Senior Living Management & Operations Specialists

Locating Financial Help for Seniors

Caring for seniors in assisted living and memory care facilities can be costly. Learn what financial resources are available and how to secure them.

Financial Help for Seniors: Are Senior Financial Assistance Programs Available?

Fixed incomes. Failing health. The rising cost of senior care.

If you or a loved one is looking into senior care, you are well aware of how costly quality care can be.

Financial help is available.

Here, we discuss the financial resource options available for senior care and how to secure the one that best meets your needs.

Table of Contents

Senior Services of America’s Financial Support: 5 Ways to Help You Secure Senior Citizen Financial Assistance
#1: Real Estate Services
#2: Long Term Care Insurance
#3: Veteran’s Benefits: Aid and Attendance
#4: Bridge Loans
#5: Life Insurance Policies
How to Get Financial Help for Senior Citizens: Additional Options
Senior Services of America: We’re Here to Help You Navigate Financial Resources for You or Your Aging Loved One

Senior Services of America’s Financial Support: 5 Ways to Help You Secure Senior Citizen Financial Assistance

At Senior Services of America, we understand the challenges faced by individuals and families as they consider a move to a senior living community.

One of the first questions we hear almost always involves cost. 

You will be happy to know that options for financial help for seniors exist.

Here are 5 resources that may be appropriate for you or your loved one.

#1: Real Estate Services

A common way of paying for senior living is by using the equity from the sale of a home.

But, selling a senior’s home has some unique challenges as compared to a traditional home sale. 

Elderlife Senior Real Estate Specialists (SRES) are available to:

  • Provide a free market analysis and comparison of your home
  • Help with staging your home, to make it appealing to the highest number of potential buyers
  • Help you with packing, decluttering, and moving
  • Assist with the estate sale coordination, if necessary; and
  • Pay for care while you are waiting to sell your home

If you’re asking yourself … 

  • “Where do I start?”
  • “Is now a good time to sell my home?”
  • “How do I help a loved one who lives far away?”
  • “How do I get the most out of my home in its current condition?”

… the services of an Elderlife Senior Real Estate Specialist may be just what you are looking for.

#2: Long Term Care Insurance

​​Long-term care insurance can help cover a portion of the costs that are associated with assisted living. 

Additionally, it may also cover care that is not typically covered by health insurance, Medicaid, or Medicare.

A long-term care insurance (LTCi) policy is purchased through a private insurance company to cover the costs of senior care, including assisted living. 

Like other health insurance policies, the cost of the premium will vary greatly depending on factors such as the insured’s:

  • Health status
  • Age; and 
  • The amount of desired coverage  

But, planning ahead is critical if an individual plans to use LTCi to pay for their future senior care. Coverage is often denied for individuals who have pre-existing conditions, such as:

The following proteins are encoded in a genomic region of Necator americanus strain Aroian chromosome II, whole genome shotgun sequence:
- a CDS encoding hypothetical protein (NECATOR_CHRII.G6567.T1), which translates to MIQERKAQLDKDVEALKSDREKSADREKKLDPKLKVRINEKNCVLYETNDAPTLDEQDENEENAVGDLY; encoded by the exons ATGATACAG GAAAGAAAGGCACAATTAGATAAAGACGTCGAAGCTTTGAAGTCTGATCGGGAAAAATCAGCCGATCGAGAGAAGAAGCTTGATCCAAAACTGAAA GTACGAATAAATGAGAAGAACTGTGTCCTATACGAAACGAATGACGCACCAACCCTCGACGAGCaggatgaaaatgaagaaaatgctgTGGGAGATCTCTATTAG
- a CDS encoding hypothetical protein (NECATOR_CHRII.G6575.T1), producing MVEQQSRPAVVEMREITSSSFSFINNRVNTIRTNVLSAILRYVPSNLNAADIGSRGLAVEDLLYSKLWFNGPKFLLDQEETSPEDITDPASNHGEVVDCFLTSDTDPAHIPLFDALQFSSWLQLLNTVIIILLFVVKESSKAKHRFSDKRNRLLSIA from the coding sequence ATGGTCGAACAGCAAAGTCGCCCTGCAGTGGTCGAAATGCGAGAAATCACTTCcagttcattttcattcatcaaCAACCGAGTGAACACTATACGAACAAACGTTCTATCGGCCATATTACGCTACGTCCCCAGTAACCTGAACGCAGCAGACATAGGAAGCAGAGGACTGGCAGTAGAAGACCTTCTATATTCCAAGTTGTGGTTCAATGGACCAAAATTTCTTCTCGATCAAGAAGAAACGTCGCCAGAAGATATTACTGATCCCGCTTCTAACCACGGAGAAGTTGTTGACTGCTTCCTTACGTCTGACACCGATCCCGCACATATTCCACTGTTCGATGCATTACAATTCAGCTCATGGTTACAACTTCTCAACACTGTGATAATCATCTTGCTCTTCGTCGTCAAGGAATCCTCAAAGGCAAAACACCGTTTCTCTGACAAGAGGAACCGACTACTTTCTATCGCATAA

• Alzheimer’s disease
  • Multiple sclerosis
  • Stroke; or 
  • Parkinson’s disease

Elderlife Financial Services can help you understand and navigate your benefits by:

  • Doing a free review of your long-term care insurance policy
  • Helping you file long-term care insurance (LTCi) claims
  • Letting you know if there’s a waiting period before the policy will begin to pay
  • Helping to determine if your care will be covered; and
  • Determining your eligibility for receiving retroactive payment

#3: Veteran’s Benefits: Aid and Attendance

The United States Department of Veterans Affairs offers the Aid and Attendance benefit to qualified veterans and their surviving spouses.  

Aid & Attendance is designed to help with the cost of assisted living and may be used to pay for care in any state-licensed care setting.

To qualify for Aid and Attendance, the senior must need assistance with at least two Activities of Daily Living (ADLs), such as:

  • Bathing
  • Dressing
  • Toileting; and 
  • Feeding

The application process can be complicated and may take months to be approved. However, if the claim is approved by the VA, the senior may receive a lump-sum retroactive to the intent to file date.

#4: Bridge Loans

A bridge loan is a short-term loan that might be appropriate for a senior whose current financial situation does not allow them to move to long-term care. 

bridge loan is designed to help bridge the gap while waiting on other funds to be available and can be a risky option that should be used with plenty of caution.

It is a common scenario for a senior to sell their home and use the proceeds to pay for their move to assisted living. 

But sometimes, the need for care suddenly becomes urgent —  too urgent to wait for their house to sell before making the move. Or maybe their house doesn’t sell as quickly as they anticipated. 

In these situations, a bridge loan of 6 to 12 months may be an option to temporarily pay for senior care.

With a bridge loan:

  • You may receive funds in as little as 24 hours
  • There are no application fees
  • You pay affordable, interest-only payments; and
  • Multiple family members can join the loan

Bridge loans may be helpful for seniors who: